I've been running this blog for over a decade now. In that time the second most trafficked post is Broken Wrist, Day 15. Still today, "broken wrist" features in two of the top ten keyword sets which bring traffic to isaach.com. To say I'm surprised would be an understatement.
But give the people what they want, right? So here's another story of personal medical trauma.
For four recent months I had no strength in my left shoulder and couldn't raise that elbow above shoulder height. It doesn't sound particularly awful but it interfered with even simple things like trying to put on a t-shirt, or carrying @thebeean in my left arm, or getting her in her car seat (inherently a left-handed activity). My shoulder would fall out of joint even with the weight of cradling Lux's head in my arm at bedtime.
It started with a fall down the stairs in early August: in socks, rushing down our polished wooden staircase one evening to comfort a crying @thebeean, I slipped and landed on my backside but also on my left hand. In medical circles, I later learned, they call this a "foosh": Fall Onto Out-Stretched Hand. My arm was straight and locked, and all the force went directly to my shoulder.
It was only a couple of weeks until I realized that the injury wasn't minor, and only a couple of weeks after that that I gave up waiting for it to get better on its own. I went to see my GP.
I was referred to an orthopedic surgeon. At first he thought I had a sprained rotator cuff. He sent me for physiotherapy. I went to a bunch of appointments, did a slew of exercises at home, but there was really no improvement: after six weeks I still had severely restricted upward motion in my left arm. My physiotherapist sent me back to the orthopedic surgeon with a suspected torn labrum.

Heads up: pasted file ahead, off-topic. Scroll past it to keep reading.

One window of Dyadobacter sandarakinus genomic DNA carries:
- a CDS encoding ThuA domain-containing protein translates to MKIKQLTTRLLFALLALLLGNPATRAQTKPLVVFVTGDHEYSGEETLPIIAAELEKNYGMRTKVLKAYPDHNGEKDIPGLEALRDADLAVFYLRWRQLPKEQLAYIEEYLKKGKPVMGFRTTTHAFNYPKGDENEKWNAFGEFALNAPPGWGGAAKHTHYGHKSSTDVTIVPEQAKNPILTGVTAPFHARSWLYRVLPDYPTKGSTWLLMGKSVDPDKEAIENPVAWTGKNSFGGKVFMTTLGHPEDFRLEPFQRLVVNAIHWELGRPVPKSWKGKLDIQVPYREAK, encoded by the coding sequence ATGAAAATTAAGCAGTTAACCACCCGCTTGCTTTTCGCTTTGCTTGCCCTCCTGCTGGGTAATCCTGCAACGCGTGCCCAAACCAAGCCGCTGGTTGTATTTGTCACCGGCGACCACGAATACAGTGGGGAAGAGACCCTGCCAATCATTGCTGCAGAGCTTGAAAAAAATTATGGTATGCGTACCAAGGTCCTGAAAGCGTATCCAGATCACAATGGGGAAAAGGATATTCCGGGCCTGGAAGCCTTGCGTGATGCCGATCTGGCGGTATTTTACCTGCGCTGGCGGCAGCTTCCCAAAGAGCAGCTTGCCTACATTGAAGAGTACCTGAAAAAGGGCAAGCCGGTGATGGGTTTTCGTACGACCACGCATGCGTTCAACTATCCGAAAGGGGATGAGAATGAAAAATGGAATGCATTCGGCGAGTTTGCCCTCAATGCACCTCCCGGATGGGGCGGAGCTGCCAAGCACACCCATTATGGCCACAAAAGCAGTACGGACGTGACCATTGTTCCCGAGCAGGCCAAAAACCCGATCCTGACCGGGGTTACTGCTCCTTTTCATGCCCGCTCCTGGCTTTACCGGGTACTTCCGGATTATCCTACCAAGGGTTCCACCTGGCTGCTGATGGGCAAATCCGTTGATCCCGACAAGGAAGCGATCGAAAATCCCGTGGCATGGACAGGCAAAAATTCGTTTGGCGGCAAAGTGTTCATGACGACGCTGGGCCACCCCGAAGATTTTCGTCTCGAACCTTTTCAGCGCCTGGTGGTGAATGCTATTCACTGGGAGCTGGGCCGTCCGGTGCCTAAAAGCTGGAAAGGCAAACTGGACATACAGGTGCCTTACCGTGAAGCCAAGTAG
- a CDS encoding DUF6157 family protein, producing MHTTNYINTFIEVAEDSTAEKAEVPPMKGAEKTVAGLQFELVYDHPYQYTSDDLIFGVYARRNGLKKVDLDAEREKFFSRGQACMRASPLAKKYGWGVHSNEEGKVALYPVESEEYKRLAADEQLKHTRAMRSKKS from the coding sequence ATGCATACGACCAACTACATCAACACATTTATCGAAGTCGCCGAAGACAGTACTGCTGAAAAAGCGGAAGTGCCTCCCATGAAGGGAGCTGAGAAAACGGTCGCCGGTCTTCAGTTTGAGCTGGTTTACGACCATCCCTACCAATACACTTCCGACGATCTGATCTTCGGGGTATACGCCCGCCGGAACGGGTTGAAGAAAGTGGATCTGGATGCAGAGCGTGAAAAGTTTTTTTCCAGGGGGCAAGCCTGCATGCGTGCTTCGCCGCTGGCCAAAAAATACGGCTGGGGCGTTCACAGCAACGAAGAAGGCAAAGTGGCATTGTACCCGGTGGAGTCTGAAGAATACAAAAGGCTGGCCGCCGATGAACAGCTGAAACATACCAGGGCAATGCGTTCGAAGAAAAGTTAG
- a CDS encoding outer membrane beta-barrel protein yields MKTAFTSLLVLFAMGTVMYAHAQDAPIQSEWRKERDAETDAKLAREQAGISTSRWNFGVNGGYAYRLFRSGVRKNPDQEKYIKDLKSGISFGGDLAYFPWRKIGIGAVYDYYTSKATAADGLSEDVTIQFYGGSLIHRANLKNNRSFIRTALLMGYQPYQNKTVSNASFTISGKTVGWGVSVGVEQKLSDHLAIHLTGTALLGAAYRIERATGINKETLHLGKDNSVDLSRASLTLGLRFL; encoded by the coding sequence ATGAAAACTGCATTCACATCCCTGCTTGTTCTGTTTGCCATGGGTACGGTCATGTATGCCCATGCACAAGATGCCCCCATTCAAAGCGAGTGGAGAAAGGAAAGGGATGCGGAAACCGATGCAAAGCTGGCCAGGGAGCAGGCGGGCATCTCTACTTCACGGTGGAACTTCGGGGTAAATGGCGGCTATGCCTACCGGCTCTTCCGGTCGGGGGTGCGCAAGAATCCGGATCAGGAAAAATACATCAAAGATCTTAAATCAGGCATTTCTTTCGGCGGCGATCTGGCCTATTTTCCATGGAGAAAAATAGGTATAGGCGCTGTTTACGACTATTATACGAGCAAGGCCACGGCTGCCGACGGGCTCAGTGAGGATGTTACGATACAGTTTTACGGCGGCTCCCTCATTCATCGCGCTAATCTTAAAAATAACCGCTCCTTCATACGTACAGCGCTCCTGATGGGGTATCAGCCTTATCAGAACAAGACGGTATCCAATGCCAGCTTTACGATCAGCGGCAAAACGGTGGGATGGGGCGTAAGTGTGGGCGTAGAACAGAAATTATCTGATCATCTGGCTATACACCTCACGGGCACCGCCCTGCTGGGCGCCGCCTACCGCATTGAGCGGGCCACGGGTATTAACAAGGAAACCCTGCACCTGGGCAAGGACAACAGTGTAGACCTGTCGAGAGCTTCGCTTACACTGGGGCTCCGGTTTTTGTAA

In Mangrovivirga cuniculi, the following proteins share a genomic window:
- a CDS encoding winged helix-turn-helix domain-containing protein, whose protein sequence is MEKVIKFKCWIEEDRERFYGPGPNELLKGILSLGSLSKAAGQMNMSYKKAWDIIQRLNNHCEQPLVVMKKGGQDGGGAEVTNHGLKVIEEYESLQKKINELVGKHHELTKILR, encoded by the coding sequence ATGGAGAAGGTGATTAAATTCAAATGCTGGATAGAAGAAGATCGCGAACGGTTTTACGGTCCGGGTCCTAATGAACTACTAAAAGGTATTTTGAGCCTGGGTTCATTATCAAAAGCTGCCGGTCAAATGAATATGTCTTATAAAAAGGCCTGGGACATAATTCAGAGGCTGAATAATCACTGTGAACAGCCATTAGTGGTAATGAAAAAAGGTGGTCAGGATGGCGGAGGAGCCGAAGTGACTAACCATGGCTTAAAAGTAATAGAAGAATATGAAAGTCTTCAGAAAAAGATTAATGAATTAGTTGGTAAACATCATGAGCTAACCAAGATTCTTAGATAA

The surgeon took another look and decided it wasn't a labral tear and was indeed a sprained and inflamed rotator cuff. He explained my options: I could go for an MRI, or I could get a steroid shot into the joint. He also explained that the most likely outcome of the MRI would be that steroid shot. So hey, I opted for the shot, skipping the MRI.
It was unpleasant, no doubt about it. The doctor froze the flesh on the outside first—I couldn't feel the needle, it's true—but the cortisone burned and swelled and burned deep inside my shoulder joint. I certainly can't recommend it for the experience alone. He left the room and told me to gently move my arm around to spread the chemicals internally. He'd be back in five minutes.
You know what? During those five minutes I experienced what felt like nothing short of a healing miracle. By the time the doctor came back I'd got 170° of motion back into my left arm, up from a constant 110° over the last sixteen weeks. Right now, just over two weeks on, I'm using my arm fully again—including to carry Lux around. I can ride my bike again without discomfort; it's fantastic.
Here's the super gal I can now carry around properly: